While Misako isn’t strictly the “original” person cast to play Sailor Mars in the musicals — that honor goes to Hiroko Nakayama — she did quickly take on the role and is probably the performer fans are more familiar with. At least that’s my opinion on the subject, feel free to let me know if Hiroko would be more suitable here!
As for what Misako did after leaving the musical, it turns out she was quite busy until around 2002 or so when she stepped out of the limelight. She now works as a voice trainer and has a child.6
Some of her major work includes:
- Releasing a single (“Over the Times,” under the name MISA)7
- Modelling in photo books (including “Pino the First” and “Pino Floppy Photo Book”)
- Appearing on TV shows (including Y2club as a Y2 Girl)
- Performing a duet with Anza (on May 1, 2011 to commemorate the 20th anniversary since Anza debut)8
While she rarely updates her blog and there isn’t much information about her readily found, it sounds like things have worked out for Misako. It’s always good to see that things turned out relatively well!
Sailor Jupiter – Kanoko (Noriko Kamiyama)
Scouted in Aoyama in 1991 at the age of 17, Noriko Kamiyama (who performed under the stage name “Kanoko”) is probably the biggest mystery of the original cast.
No matter how deep down I dig into the depths of the Japanese idol fan communities, I’ve been unable to come up with any work she’s done past 1997. It’s like she just disappeared, or possibly decided to call it quits. She would have been 23 at the time, so pretty early in terms of an idol career, but not entirely impossible.
Other major works I could find for her include:9
- Appearing in commercials (including IBM Japan)
- Serving as a “campaign girl” representing brands (including runner-up KAZE Cinderella for Kawasaki, Suntory Tarunama (樽生; barrel-fresh beer), and others)
- Releasing a photo compilation (titled “ANAIS”)
- Appearing as a swimsuit and clothing model in magazines (at least 13 that I could find)
Unfortunately, that’s about as far as I’ve been able to track her activities. Whatever happened, I hope it was for good reasons and she’s enjoying whatever path life took her on!
Sailor Venus – Nana Suzuki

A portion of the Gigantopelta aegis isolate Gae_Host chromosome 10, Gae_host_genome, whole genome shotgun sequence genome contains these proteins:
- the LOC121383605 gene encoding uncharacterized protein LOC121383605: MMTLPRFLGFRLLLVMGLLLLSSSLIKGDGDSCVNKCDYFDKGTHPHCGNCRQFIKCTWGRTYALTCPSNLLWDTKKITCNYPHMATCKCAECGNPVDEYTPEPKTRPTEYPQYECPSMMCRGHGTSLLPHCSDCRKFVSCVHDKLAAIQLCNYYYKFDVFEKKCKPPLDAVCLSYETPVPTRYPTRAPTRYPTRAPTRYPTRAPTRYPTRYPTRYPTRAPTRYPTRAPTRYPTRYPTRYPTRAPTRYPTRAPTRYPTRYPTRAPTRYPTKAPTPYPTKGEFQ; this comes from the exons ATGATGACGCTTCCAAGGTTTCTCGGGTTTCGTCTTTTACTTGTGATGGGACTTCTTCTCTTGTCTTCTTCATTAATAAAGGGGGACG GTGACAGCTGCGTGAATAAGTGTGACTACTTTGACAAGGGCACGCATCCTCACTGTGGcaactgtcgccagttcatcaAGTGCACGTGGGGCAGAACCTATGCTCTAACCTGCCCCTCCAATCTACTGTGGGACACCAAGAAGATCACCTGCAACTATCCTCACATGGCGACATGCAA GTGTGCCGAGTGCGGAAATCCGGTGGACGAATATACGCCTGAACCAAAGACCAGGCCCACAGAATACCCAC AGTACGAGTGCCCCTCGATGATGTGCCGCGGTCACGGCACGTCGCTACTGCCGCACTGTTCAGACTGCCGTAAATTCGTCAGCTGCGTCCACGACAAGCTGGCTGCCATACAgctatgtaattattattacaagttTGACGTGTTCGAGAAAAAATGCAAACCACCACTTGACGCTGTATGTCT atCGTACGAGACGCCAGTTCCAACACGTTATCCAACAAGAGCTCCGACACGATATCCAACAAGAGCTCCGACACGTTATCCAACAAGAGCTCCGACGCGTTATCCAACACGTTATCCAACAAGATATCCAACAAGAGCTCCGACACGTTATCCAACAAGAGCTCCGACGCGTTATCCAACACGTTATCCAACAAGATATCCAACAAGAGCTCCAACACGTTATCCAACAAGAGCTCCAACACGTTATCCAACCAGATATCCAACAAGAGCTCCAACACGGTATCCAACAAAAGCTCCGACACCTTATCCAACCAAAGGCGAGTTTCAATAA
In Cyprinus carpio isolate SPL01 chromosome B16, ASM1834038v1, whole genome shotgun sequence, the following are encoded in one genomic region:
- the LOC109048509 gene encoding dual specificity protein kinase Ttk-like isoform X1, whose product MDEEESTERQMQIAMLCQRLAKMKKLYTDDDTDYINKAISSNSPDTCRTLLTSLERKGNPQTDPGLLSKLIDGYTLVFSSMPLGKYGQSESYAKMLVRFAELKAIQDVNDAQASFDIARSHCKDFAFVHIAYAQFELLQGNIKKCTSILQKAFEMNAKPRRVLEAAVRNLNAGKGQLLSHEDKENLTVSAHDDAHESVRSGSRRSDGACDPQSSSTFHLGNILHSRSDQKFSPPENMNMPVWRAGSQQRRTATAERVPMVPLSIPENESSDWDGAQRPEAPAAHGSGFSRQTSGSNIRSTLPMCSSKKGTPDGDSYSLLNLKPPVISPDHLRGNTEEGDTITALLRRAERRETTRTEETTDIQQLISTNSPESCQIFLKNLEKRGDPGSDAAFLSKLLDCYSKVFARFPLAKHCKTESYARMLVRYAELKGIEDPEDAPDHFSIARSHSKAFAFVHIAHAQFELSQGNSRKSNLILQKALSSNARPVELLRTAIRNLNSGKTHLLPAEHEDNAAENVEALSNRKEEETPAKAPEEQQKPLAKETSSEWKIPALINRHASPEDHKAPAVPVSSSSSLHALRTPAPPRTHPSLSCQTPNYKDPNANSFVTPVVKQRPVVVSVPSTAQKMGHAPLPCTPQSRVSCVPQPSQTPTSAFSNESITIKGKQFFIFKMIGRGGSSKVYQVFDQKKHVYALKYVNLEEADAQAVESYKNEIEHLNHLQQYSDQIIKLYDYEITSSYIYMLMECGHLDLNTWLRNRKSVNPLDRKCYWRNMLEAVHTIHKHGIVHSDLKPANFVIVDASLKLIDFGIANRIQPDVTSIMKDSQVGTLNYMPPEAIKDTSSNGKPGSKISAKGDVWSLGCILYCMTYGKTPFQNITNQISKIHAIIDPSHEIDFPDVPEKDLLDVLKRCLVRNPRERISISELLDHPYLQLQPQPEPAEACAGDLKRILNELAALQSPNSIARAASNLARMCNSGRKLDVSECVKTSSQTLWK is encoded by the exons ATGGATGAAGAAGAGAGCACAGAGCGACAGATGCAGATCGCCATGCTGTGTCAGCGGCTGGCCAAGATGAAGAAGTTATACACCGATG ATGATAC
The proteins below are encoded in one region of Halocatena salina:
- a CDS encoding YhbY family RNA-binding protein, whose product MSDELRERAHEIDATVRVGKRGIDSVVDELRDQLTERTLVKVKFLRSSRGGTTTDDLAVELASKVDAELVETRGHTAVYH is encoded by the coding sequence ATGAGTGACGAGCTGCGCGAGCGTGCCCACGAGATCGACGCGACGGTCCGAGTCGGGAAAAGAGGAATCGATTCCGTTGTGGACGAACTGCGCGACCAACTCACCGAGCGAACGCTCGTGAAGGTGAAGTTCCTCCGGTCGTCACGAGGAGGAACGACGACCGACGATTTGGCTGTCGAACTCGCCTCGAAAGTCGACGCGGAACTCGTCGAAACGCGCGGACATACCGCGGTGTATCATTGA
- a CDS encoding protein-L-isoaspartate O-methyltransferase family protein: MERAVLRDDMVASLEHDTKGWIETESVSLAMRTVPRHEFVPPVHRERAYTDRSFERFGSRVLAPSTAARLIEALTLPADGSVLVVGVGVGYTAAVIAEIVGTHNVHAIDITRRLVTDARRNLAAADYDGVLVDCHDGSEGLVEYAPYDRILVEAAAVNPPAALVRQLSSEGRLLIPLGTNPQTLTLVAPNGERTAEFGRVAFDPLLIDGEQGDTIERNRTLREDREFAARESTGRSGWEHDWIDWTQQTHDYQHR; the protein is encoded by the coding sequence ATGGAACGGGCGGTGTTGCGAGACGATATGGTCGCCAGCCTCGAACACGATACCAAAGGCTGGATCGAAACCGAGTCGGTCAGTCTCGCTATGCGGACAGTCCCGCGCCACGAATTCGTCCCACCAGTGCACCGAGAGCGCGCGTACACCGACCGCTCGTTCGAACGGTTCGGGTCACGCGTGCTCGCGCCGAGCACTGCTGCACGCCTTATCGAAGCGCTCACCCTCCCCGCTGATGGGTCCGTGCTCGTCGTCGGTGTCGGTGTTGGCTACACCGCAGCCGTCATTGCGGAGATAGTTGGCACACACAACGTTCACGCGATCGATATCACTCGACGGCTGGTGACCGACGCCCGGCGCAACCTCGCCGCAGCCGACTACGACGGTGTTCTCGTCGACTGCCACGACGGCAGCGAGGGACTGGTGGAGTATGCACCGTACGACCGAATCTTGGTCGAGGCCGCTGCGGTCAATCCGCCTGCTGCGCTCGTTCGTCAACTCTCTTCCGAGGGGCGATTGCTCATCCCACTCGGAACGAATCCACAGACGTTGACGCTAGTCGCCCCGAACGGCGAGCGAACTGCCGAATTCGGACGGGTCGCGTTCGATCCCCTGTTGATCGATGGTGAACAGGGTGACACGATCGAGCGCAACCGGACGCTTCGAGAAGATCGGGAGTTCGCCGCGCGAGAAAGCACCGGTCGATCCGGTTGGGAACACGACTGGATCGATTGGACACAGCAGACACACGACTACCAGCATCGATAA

As with Kanoko, I was unable to find anything useful about Nana’s recent activities, and it seems like she just dropped off of the face of the earth shortly after finishing up her stint in the Sailor Moon musicals.
Through sheer persistence, I was able to uncover some of her post-musical work, with the last reference I could find to her being active in the entertainment industry being in late 1998, after which her profile was taken down by her talent agency, Starlight Productions.
Her post-Sailor Moon work includes:10
- Appearing in commercials (including Nissei Cup Noodles, McDonalds, and Disneyland)
- Modeling in magazines (including Petit Birthday, Petit Seven, and Combat Comic)
- Appearing on TV (including the 5-minute mini-program “Try It” on TBS from ~1995 to 1996, and the “SoHo” program on the Space Shower TV music station)
- Modeling in fashion shows (including the February 12, 1996 “FINE” fashion show)
Hopefully things have also gone well for her, no matter where she ended up!
It was surprisingly hard to find out much about these women, but I choose to interpret this to mean that they’ve probably stepped away from the busy life of a star and have settled down to the normal, mundane lives we all enjoy. At least that’s what I hope has happened.
Is there any other Sailor Moon personality you’d like me to look into next, maybe some of the voice actresses or another musical cast? Doing this kind of research is challenging — but fun — for me, so I’m open to suggestions!
- See Anza (Wikipedia) ↩
- See Columnist: Anza ↩
- Hiroko Nakayama, the original performer to play Rei, is actually two months younger than Ayako. However, for reasons explained in the section on Misako Iwana, she is not being counted here. ↩
- See Ayako Morino (Wikipedia) ↩
- See Marina Ono (Wikipedia) ↩
- See Misako Iwana (Wikipedia) ↩
- OVER THE TIMES ↩
- See Anza’s 20th Anniversary Solo Concert ↩
- See Kanoko’s profile ↩
- See Nana Suzuki (Wikipedia) ↩